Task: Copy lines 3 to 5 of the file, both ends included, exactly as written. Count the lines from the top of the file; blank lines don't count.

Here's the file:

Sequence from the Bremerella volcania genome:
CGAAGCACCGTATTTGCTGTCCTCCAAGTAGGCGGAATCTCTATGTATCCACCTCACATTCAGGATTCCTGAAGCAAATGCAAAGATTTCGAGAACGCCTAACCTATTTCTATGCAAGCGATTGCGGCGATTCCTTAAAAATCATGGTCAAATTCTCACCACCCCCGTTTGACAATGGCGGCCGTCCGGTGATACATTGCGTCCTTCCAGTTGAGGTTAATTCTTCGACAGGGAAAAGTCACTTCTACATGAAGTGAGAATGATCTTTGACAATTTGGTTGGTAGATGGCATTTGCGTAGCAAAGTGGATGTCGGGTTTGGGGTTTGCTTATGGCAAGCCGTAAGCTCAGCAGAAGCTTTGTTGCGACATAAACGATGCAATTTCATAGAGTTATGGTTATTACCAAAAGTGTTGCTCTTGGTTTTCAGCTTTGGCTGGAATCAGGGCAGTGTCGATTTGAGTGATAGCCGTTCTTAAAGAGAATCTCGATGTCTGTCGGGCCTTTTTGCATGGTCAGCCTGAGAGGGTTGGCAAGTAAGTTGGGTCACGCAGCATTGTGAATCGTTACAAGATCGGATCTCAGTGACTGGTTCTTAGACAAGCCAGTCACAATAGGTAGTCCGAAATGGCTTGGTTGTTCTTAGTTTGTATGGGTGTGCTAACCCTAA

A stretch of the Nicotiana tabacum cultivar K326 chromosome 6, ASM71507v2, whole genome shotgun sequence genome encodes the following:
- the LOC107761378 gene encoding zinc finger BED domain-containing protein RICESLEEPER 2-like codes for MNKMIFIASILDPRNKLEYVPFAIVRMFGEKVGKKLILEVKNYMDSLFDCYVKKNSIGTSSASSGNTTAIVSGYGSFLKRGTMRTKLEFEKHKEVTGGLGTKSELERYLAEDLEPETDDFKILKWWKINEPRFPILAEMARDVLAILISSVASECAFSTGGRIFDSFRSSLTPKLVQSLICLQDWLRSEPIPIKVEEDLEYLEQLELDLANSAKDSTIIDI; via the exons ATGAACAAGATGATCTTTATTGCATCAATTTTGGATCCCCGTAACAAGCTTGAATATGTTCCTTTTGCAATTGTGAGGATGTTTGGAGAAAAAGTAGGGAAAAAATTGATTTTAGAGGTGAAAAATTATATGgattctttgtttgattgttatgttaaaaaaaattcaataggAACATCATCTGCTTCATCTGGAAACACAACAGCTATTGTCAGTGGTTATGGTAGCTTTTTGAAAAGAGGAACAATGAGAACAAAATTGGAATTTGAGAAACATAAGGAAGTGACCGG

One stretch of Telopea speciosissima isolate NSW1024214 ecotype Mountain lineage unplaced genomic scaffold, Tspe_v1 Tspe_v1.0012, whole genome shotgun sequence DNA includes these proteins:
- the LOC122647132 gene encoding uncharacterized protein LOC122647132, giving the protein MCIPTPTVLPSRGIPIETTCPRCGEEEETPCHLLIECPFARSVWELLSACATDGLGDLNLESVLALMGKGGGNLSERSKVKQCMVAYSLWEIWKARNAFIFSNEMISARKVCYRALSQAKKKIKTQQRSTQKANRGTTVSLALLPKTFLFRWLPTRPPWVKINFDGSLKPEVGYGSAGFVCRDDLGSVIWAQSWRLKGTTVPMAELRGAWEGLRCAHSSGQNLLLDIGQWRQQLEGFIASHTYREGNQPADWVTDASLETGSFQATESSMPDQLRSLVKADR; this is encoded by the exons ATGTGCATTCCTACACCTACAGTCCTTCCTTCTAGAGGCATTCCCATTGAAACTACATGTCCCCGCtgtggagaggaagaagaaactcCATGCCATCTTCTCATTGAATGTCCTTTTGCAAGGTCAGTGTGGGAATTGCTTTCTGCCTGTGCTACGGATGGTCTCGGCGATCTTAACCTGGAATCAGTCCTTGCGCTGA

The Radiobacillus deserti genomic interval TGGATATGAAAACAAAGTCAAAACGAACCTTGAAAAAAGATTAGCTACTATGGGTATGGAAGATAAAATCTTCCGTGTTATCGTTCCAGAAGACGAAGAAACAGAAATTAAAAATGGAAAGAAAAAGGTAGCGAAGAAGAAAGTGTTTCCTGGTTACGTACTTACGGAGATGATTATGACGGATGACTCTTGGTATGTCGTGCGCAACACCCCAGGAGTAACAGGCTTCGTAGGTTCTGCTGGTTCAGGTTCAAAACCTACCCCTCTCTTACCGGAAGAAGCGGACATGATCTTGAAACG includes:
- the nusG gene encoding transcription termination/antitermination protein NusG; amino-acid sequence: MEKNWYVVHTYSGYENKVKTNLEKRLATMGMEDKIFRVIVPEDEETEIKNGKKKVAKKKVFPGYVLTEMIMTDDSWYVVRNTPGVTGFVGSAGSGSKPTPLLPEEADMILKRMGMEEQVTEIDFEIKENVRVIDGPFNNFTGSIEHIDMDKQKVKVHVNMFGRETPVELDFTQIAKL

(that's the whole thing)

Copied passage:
A stretch of the Nicotiana tabacum cultivar K326 chromosome 6, ASM71507v2, whole genome shotgun sequence genome encodes the following:
- the LOC107761378 gene encoding zinc finger BED domain-containing protein RICESLEEPER 2-like codes for MNKMIFIASILDPRNKLEYVPFAIVRMFGEKVGKKLILEVKNYMDSLFDCYVKKNSIGTSSASSGNTTAIVSGYGSFLKRGTMRTKLEFEKHKEVTGGLGTKSELERYLAEDLEPETDDFKILKWWKINEPRFPILAEMARDVLAILISSVASECAFSTGGRIFDSFRSSLTPKLVQSLICLQDWLRSEPIPIKVEEDLEYLEQLELDLANSAKDSTIIDI; via the exons ATGAACAAGATGATCTTTATTGCATCAATTTTGGATCCCCGTAACAAGCTTGAATATGTTCCTTTTGCAATTGTGAGGATGTTTGGAGAAAAAGTAGGGAAAAAATTGATTTTAGAGGTGAAAAATTATATGgattctttgtttgattgttatgttaaaaaaaattcaataggAACATCATCTGCTTCATCTGGAAACACAACAGCTATTGTCAGTGGTTATGGTAGCTTTTTGAAAAGAGGAACAATGAGAACAAAATTGGAATTTGAGAAACATAAGGAAGTGACCGG

One stretch of Telopea speciosissima isolate NSW1024214 ecotype Mountain lineage unplaced genomic scaffold, Tspe_v1 Tspe_v1.0012, whole genome shotgun sequence DNA includes these proteins: